Saturday, August 18, 2012

"I Can Do Better Than That"

I consider myself a writer.  I know some prefer the term "aspiring writer", but I write.  That makes me a writer.  What I aspire to is to be an author, which I see as a person who makes their living from their writing.

In my quest to be an author, I have already written four complete novels (okay, two drafted and revised [and revised, and revised...] and two with full rough drafts).  The four books are all part of a series, so I've been submitting the first to agents for a couple of years now.  Still waiting to sell it, though.

Which brings me to the title of my post.  Best writing advice I ever got was from an article I wish I still had so I could properly site it.  (anyone that recognizes it, please leave a post in the Comments section)  The advice went something like this:

"The real writer's mantra is 'I can do better than that'.  When the writer looks at another work, even one of the great classics, they think 'I can do better than that'.  And when the writer look at their own work they should shake their head sheepishly and say 'I can do better than that'."

I've tried to keep that in mind, especially when doing my revisions, to think "I can do better than this."  So when I finished the rough draft of my first novel I set it aside for a bit and knocked around on some short stories.  When I came back to it, I knew I could do better, and I did.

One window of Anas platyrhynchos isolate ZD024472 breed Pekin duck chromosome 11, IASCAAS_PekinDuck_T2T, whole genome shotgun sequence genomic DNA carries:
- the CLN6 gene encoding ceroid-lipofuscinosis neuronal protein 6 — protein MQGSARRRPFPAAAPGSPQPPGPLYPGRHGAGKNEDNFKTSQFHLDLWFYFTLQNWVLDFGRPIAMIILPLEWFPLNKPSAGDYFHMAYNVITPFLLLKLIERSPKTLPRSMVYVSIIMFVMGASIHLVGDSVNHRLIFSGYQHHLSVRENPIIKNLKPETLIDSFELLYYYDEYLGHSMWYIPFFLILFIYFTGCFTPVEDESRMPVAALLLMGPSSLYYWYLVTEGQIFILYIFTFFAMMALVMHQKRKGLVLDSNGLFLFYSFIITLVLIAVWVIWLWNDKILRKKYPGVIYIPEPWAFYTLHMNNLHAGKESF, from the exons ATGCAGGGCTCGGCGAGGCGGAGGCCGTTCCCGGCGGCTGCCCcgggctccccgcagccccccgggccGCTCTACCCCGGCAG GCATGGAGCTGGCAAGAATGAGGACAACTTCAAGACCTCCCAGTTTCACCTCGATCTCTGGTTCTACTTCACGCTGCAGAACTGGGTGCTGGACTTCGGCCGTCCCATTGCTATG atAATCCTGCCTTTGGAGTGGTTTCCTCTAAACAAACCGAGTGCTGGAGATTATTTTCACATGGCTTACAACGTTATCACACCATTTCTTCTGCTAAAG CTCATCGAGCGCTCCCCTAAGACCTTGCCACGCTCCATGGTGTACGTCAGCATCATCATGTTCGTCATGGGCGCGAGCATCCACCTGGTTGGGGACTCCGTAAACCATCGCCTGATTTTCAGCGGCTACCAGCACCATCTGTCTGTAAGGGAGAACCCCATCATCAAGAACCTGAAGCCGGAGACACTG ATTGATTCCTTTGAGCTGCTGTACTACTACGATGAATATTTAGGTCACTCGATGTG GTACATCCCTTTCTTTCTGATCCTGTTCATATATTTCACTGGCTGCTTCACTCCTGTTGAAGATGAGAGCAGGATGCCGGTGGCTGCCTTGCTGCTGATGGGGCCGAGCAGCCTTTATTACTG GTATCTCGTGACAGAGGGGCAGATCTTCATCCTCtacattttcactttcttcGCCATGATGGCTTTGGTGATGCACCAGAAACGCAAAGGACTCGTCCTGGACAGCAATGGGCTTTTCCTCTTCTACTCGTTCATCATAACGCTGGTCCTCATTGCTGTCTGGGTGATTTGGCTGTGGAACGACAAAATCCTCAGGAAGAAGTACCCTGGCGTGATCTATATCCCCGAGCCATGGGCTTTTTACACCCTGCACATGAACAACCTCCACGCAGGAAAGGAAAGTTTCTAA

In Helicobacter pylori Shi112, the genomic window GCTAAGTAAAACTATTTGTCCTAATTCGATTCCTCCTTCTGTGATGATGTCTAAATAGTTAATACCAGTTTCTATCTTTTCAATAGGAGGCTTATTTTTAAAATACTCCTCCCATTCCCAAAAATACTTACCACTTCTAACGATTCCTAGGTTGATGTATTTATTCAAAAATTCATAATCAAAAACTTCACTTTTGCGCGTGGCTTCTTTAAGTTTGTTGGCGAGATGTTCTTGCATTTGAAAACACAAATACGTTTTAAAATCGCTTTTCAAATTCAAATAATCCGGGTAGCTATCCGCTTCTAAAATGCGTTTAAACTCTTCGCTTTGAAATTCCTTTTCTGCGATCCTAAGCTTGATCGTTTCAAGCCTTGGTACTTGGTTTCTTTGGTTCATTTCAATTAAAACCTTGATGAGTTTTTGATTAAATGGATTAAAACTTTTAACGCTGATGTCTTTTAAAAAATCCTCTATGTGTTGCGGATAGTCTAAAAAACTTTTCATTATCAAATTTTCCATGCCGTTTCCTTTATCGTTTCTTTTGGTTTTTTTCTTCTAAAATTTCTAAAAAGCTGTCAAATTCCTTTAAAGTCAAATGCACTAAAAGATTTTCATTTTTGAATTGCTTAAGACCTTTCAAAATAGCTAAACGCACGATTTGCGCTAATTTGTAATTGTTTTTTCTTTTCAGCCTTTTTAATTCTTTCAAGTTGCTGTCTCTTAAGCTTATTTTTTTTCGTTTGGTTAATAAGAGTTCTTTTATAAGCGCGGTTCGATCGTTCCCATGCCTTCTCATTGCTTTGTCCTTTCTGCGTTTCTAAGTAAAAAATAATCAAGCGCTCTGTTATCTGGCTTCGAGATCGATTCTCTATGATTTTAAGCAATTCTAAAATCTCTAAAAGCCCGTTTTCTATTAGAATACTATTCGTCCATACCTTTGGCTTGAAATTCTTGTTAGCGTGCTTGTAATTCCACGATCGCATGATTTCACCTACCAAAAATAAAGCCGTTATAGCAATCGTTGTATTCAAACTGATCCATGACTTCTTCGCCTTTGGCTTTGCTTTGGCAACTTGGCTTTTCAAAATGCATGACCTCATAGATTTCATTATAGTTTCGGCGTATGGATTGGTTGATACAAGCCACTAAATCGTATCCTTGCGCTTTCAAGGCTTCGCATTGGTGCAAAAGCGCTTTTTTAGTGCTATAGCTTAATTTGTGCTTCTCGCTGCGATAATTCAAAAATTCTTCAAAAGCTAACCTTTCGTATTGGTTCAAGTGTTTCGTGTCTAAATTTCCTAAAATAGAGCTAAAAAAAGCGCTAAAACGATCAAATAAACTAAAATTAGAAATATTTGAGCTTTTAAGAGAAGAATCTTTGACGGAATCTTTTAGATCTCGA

Once I had it as good as I could get it on my own, I took it to my writer's group.  After over a year of reading chapters there, I went back and did another full revision.  Then I gave that full version to a few beta readers and did another revision based on their input.

At each stage, it was amazing what I missed, what I saw anew through fresh eyes.  And each time I could see the novel getting so much better.

So I sent it out into the world, trying to find an agent to love it as I did.  On my first round of queries, I actually got a request for a partial (50 pages) from a Dream Agent.  She rejected it, but I got a very encouraging letter (not just email) from her assistant.

So I revised again.  And, since I'd only gotten one request, I revised my query letter, too.  Actually, I ended up studying how to write query letters.  I found Query Shark very, very helpful (follow her advice and read the full archives from the beginning.  It really helps).

Since then I started to get at least one request for a full on each round of queries.  All of them said similar things: they liked the book, they just didn't love it, or at least not enough to rep it.

So I revised and revised my query letters.  I even looked for trends in who was requesting fulls.  The answers shouldn't have been surprising.  I found that all the ones who requested fulls had two things in common: 1) they were all very personalized queries, 2) they requested pages along with the query.

By very personalized I mean I did serious research and found one thing I could put in for why I wanted them in particular to rep me, or at least this book.  Something other than a stellar track record, or best selling clients or even a big agency.  Something unusual, probably not in their standard bio, or at least a new spin on it.  In  one case, it was something the agent had mentioned in one blog interview five years earlier when the interviewer asked for one thing about her that would surprise most people that knew her.